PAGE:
She’s trying to struggle against the tight labial frenulum and it’s taking a lot of energy out of her, more than she’d want to exert just to get some food.

Even pacifiers might prove a challenge to a baby with a lip tie, depending on the severity of the issue.

4. Colic

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This is a rather common symptom that happens along with nearly every problem in a child’s early life.

Colic is a condition where your child keeps crying constantly without any discernible reason and there’s little you can do about it.

5. Speech issues

toddler drinking water from a sippy cup

If either the lip or the tongue tie is severe enough to a point where moving her lip is rather painful, your child may develop a speech impediment when she becomes older.

It’s best to resolve the issue early, if possible, so it doesn’t come to that.

6. Your baby isn’t gaining enough weight

cute baby in blue hat rolling over

This is one of the more severe signs if you don’t manage to notice the lip tie right away.

Due to a hindered ability to feed, the baby won’t be getting as much milk out of the sessions as she’d want, leading to her gaining a lot less weight than a baby her age should.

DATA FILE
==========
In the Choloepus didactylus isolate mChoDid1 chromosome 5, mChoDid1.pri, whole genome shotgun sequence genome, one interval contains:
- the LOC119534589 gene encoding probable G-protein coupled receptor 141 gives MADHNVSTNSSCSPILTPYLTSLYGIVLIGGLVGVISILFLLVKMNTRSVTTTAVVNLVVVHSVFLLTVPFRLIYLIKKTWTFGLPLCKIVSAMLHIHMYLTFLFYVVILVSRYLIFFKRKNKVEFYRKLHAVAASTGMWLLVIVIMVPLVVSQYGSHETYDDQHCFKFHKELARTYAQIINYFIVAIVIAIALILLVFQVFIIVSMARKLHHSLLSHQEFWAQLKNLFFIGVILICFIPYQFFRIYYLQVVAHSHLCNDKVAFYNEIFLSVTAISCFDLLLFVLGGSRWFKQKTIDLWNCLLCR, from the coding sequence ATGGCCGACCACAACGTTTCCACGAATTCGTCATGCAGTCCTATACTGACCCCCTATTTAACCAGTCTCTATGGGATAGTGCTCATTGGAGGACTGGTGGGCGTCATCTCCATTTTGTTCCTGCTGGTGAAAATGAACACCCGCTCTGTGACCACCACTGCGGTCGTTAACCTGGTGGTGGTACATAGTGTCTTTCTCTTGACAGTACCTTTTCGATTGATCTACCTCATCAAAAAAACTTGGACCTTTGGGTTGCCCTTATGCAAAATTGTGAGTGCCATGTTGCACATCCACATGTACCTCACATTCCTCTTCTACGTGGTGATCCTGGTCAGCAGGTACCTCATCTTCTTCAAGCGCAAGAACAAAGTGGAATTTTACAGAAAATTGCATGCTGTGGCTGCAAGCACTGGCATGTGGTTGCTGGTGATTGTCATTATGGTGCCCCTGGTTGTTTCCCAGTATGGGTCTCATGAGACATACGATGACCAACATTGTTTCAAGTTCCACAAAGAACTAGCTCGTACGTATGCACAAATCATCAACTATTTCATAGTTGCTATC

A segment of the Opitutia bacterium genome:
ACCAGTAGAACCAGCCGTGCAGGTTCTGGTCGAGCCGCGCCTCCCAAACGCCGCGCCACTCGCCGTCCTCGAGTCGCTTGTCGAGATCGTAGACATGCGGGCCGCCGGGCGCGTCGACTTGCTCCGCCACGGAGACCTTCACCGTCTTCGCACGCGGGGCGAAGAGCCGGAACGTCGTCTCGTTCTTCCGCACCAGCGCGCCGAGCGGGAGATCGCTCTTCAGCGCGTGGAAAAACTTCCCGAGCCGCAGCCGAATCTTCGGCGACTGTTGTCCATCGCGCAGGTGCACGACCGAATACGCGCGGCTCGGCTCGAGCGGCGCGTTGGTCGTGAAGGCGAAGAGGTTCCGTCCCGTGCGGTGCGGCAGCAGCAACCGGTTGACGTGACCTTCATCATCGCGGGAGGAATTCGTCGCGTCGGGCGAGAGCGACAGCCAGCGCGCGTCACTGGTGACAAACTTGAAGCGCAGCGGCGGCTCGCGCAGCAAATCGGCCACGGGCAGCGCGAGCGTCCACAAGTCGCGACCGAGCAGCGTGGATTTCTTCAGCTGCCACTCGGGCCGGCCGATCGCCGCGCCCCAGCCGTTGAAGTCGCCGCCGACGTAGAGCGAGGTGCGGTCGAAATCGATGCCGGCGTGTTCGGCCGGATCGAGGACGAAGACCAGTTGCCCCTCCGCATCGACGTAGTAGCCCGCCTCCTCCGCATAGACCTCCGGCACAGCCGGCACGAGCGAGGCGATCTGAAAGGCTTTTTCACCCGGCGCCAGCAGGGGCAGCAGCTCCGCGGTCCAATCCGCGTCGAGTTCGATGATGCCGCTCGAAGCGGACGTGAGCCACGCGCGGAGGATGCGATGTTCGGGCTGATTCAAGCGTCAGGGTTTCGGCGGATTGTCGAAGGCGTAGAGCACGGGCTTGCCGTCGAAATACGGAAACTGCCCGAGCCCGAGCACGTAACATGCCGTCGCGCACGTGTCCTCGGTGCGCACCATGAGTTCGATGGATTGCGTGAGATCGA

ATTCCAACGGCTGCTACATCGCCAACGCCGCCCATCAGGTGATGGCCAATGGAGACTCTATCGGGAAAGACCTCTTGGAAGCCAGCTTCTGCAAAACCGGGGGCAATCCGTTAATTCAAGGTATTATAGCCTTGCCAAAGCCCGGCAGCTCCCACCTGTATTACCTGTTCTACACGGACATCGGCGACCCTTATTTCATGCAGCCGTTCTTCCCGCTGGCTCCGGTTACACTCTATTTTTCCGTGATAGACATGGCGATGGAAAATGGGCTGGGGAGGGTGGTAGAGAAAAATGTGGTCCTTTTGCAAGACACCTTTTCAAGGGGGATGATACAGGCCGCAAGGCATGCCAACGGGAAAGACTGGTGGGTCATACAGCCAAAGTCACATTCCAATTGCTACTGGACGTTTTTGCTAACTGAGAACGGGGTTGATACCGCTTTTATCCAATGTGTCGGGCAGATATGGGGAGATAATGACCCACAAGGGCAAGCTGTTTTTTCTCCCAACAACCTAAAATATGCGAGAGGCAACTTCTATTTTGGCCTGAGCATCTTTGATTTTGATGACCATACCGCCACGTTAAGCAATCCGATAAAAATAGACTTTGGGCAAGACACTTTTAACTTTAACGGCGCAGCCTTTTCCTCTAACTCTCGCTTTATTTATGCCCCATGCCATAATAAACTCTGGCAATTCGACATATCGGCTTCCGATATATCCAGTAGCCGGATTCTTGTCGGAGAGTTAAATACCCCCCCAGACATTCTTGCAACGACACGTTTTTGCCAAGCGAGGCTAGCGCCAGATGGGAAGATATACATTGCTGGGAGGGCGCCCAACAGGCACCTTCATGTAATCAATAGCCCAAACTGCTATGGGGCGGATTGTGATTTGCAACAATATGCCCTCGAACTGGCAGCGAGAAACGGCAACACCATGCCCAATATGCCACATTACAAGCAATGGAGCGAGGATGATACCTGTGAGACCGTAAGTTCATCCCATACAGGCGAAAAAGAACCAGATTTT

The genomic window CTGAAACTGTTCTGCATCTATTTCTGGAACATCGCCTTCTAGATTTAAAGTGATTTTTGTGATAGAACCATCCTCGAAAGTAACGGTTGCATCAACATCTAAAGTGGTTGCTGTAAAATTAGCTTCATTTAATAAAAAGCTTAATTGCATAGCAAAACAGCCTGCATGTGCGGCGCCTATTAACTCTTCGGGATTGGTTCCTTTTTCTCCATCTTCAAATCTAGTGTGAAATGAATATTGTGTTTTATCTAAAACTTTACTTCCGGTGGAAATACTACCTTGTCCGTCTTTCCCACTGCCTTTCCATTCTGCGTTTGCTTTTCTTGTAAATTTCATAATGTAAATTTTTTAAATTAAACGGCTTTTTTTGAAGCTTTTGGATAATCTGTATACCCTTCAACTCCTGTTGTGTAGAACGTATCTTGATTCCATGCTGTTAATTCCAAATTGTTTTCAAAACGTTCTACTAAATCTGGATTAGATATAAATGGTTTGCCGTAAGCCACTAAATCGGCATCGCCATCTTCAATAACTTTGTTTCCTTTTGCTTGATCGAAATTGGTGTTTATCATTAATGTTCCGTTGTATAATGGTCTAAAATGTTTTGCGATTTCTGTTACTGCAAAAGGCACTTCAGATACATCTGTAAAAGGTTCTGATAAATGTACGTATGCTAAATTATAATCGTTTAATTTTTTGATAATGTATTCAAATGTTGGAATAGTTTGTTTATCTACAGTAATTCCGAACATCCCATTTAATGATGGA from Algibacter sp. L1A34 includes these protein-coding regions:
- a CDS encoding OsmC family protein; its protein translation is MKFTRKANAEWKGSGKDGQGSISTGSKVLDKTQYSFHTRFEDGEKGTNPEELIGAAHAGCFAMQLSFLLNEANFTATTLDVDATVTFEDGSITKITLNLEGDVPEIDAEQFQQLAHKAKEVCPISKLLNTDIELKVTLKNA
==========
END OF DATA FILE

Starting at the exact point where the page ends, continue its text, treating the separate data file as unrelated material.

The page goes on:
Make sure to track your little one’s progress with a baby scale.

Lacking proof: Higher chance of tooth decay and gum disease

image of a baby's mouth open showing his first teeth, nose and his upper body

Some researchers claim that tightened frenums leading to frequent feeding sessions and the overall hindered mobility functions of the mouth can lead to accumulations of breast milk and other food on the upper gums.

This gives bacteria an easier spot to latch onto and feed, affecting your baby’s teeth and giving them more cavities.

While not ideal, that theory is, as of yet, still lacking enough evidence to be backed up, but is something to take into consideration.

Problems Moms Suffer From When Their Baby Has Lip Tie

Now, your kids aren’t the only ones who have issues arise due to a tightened labial frenum.

All of the issues listed above can and will lead to some breastfeeding problems for you that might be rather uncomfortable.

1. Breast engorgement

Woman in blue shirt holding her painful breast

You may think a feed has gone by nicely, but in reality it hasn’t.

Your baby didn’t drain out all the milk from your breasts during that feed and some of it remained.

Shortly after you’ll start feeling your nipples get sore and your breasts start to ache.

That’s what’s called breast engorgement. It’s a rather common side effect of a poor latch and you can blame lip and tongue ties for that in this case.

You might need to hand express a little bit of milk after each feed to help relieve the breast engorgement issues.

2. Clogged milk ducts

Woman in white shirt holding painful breast

A slightly different, but equally painful side effect can be clogged milk ducts.

All the fatty milk that remains in your milk ducts due to an unfinished session can end up clogging your milk ducts and causing you quite a bit of breast pain as a result.